For example, the protests are in part because of an unfinished economic reform that was advertised in the times of Raul Castro. People are really complaining because they are not seeing any results. Yes, the embargo is there. The embargo is certainly causing a lot of economic pain to the Cuban people. But the main responsibility of not taking the appropriate measures, not doing the right thing, not following the recommendation of their own scientists, economists, sociologists — the only one responsible for that is the Cuban government. I do think it will help to change the policy towards Cuba. But we cannot say that, for example, the limits of the freedom of expression is because of the embargo.
DIANNE: I was reloading my family members’ phones in Cuba. They let me know that they ran out of data extra fast because they were recording and trying to connect to others on the island about what's happening. This gave me the idea that probably a lot of other Cubans were running out of data and I wanted to connect them. And I felt like it's the only thing I could do.
We use a company called Cuba Messenger. They have an app, it's very user friendly. You sign up with your phone number and email and a credit card, and after that, you simply add contacts to your profile and you can buy them data. So for $22.99, we buy them five hundred Cuban pesos worth of talking minutes and two gigabytes of data. This usually can last them a couple of weeks depending on how much they use it. But because most Cubans are out on the streets and they are recording the protest, it runs out rather quickly.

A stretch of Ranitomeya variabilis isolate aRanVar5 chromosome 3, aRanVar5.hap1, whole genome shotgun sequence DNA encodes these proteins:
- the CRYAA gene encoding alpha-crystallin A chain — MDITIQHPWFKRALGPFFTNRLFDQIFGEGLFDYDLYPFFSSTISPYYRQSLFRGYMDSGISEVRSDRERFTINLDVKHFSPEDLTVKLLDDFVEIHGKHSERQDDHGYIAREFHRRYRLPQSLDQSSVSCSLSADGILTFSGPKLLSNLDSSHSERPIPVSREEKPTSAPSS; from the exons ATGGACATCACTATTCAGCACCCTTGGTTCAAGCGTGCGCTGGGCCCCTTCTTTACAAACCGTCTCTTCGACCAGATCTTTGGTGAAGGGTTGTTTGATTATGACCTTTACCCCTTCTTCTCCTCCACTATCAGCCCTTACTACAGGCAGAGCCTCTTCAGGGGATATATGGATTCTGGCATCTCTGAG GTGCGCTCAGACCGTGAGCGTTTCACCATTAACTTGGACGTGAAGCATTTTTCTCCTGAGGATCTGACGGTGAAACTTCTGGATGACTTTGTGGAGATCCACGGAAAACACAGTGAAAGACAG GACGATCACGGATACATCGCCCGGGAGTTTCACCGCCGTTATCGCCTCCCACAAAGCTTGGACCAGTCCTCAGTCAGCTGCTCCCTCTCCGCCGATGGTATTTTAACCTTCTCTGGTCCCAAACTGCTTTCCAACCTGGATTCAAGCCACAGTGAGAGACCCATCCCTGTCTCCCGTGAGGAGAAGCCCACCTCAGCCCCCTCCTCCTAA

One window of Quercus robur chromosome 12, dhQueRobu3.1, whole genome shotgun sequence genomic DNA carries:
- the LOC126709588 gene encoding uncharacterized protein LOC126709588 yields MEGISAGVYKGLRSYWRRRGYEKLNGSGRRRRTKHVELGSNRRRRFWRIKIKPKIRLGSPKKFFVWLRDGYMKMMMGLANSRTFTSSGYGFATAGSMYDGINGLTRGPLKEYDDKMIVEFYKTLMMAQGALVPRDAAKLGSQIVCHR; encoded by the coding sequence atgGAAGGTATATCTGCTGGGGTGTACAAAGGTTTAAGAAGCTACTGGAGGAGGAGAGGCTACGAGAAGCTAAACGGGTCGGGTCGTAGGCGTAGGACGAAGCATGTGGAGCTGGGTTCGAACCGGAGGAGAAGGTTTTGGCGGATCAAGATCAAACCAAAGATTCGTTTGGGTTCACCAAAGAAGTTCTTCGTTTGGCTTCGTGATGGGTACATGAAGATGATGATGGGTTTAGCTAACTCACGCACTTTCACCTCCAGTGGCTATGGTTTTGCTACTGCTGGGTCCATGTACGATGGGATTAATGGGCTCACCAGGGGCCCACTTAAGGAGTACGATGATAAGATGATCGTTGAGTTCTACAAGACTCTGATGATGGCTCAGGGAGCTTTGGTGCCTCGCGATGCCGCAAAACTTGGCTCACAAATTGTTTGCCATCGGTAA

I honestly didn't think this was going to grow to the magnitude that it has. I thought I would be able to help 10 or 20 people and we've now done over 1,000 phones in six days. There is fear of the government tracking us, but the fear doesn't outweigh how important what we're doing is, and so we just have to keep going.
I have had the chance to connect to many people recharging their data, some activists, lots of families, many people are thankful. Many people share very sad stories. They tell me they're able to talk to their grandmother that has COVID and [is] in a hospital bed. Things like that. They just want freedom. That's what they're screaming in the streets. They're not screaming “end the embargo,” they're screaming “freedom.” And in the end, the U.S. can’t give them freedom. Cuba gives them freedom. It's their country they're fighting for, that they want. So that's the main message that I hear. They just want to live free to use their voice to be able to protest.